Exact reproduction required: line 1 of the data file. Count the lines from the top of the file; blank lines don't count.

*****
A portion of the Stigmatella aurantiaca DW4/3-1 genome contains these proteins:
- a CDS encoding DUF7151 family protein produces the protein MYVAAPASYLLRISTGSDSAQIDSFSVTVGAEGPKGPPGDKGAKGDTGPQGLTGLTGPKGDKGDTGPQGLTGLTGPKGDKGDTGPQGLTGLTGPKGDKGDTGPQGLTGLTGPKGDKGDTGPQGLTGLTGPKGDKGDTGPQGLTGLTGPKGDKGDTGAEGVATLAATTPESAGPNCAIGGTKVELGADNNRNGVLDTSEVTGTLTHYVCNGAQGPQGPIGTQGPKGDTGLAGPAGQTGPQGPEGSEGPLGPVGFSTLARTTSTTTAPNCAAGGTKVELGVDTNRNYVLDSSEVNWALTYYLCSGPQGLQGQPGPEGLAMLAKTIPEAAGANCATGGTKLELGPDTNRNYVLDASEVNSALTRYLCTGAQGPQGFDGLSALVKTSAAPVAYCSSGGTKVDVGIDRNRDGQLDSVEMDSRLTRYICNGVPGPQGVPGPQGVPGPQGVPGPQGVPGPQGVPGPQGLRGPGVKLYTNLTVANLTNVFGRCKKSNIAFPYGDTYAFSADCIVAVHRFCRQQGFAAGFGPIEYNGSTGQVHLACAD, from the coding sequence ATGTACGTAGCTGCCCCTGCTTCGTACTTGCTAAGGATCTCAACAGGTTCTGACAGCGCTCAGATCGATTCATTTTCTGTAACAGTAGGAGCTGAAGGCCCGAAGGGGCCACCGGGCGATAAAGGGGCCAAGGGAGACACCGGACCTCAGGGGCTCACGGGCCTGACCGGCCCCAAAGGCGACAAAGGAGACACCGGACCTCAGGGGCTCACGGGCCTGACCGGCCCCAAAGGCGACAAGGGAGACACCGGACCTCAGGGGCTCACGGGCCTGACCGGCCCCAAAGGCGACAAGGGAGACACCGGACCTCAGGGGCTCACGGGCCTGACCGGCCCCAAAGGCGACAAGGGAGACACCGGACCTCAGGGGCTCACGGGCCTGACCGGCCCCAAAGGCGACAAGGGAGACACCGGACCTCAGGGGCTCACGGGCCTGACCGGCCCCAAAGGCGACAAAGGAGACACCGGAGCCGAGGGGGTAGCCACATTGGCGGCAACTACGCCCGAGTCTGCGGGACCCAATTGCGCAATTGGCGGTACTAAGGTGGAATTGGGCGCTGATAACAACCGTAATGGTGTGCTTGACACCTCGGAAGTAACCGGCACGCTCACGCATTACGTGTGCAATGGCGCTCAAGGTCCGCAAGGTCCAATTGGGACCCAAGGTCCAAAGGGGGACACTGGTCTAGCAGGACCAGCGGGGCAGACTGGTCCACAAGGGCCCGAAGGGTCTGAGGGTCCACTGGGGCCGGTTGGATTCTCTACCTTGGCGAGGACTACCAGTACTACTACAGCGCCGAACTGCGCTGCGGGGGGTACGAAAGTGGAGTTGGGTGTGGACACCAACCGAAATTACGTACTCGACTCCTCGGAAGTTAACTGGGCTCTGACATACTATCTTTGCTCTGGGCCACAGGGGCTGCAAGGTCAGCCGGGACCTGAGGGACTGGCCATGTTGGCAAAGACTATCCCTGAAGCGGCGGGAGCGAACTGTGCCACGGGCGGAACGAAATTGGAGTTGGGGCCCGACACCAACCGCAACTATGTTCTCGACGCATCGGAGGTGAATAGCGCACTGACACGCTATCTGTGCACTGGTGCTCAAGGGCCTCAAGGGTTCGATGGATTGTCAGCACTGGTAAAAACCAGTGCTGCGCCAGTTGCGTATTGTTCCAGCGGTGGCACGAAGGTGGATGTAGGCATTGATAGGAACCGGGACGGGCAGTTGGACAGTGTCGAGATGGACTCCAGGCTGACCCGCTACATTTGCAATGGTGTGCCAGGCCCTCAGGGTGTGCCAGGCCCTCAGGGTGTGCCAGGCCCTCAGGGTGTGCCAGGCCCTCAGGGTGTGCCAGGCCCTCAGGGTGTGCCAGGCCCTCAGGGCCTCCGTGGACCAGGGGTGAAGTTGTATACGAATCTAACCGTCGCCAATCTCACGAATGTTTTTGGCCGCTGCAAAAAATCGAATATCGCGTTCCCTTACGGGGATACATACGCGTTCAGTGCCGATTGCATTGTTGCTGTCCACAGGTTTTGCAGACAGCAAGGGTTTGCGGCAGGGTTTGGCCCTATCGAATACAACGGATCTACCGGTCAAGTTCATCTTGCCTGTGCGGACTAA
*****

A portion of the Stigmatella aurantiaca DW4/3-1 genome contains these proteins: